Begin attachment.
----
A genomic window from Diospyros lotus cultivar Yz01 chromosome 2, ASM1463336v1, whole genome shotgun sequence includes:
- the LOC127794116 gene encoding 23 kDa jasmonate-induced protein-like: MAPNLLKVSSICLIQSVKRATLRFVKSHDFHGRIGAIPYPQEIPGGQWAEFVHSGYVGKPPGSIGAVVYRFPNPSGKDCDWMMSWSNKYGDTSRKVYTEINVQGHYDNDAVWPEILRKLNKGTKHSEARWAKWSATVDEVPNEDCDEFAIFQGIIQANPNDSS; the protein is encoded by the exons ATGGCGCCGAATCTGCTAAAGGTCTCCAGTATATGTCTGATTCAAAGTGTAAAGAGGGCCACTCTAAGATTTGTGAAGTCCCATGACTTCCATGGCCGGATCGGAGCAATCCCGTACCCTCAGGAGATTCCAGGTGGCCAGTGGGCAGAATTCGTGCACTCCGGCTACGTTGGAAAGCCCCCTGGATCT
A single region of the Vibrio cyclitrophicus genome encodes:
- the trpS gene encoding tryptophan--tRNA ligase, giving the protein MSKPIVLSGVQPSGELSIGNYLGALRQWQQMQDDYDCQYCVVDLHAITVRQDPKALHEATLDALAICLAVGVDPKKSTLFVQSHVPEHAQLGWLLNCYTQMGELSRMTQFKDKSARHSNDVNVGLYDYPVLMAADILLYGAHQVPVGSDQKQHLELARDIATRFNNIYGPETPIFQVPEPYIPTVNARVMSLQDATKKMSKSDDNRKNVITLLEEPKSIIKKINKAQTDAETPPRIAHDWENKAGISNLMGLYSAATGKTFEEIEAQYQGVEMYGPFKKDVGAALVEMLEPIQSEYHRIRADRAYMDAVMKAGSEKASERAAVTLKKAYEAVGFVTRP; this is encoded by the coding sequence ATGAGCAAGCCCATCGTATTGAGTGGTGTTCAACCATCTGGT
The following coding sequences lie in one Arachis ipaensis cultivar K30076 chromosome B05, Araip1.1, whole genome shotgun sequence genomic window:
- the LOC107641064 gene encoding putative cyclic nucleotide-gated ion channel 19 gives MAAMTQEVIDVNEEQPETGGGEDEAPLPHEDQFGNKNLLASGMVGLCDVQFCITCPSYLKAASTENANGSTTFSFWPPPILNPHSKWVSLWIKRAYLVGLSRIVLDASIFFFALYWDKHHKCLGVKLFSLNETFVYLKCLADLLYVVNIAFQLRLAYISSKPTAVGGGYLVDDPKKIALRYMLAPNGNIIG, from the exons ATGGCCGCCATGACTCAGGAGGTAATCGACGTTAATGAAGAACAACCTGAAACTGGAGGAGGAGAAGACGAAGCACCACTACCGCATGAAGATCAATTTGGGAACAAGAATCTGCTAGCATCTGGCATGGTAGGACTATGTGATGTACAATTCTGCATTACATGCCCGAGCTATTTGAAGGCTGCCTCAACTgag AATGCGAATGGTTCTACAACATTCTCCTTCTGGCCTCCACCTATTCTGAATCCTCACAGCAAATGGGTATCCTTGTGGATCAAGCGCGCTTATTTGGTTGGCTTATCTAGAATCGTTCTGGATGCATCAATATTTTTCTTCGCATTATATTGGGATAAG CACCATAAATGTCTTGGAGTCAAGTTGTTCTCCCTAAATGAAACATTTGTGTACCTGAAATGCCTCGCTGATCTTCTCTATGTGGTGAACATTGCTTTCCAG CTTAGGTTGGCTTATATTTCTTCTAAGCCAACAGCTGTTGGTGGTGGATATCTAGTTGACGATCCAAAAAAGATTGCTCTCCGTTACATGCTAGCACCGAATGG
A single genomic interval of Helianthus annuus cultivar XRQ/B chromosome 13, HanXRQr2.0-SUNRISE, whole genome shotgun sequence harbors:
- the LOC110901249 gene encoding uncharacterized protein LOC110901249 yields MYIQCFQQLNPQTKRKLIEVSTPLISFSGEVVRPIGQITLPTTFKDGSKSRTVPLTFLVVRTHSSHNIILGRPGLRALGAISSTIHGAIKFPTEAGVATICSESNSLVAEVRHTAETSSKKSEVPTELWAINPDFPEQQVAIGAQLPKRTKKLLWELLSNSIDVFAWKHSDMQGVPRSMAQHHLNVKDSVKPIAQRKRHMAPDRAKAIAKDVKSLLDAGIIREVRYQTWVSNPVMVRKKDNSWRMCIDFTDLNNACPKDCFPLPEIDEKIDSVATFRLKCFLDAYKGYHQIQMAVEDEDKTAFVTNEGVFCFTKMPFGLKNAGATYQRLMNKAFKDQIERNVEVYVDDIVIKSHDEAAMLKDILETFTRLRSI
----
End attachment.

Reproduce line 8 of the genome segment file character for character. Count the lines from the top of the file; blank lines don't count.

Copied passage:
- the LOC110901249 gene encoding uncharacterized protein LOC110901249 yields MYIQCFQQLNPQTKRKLIEVSTPLISFSGEVVRPIGQITLPTTFKDGSKSRTVPLTFLVVRTHSSHNIILGRPGLRALGAISSTIHGAIKFPTEAGVATICSESNSLVAEVRHTAETSSKKSEVPTELWAINPDFPEQQVAIGAQLPKRTKKLLWELLSNSIDVFAWKHSDMQGVPRSMAQHHLNVKDSVKPIAQRKRHMAPDRAKAIAKDVKSLLDAGIIREVRYQTWVSNPVMVRKKDNSWRMCIDFTDLNNACPKDCFPLPEIDEKIDSVATFRLKCFLDAYKGYHQIQMAVEDEDKTAFVTNEGVFCFTKMPFGLKNAGATYQRLMNKAFKDQIERNVEVYVDDIVIKSHDEAAMLKDILETFTRLRSI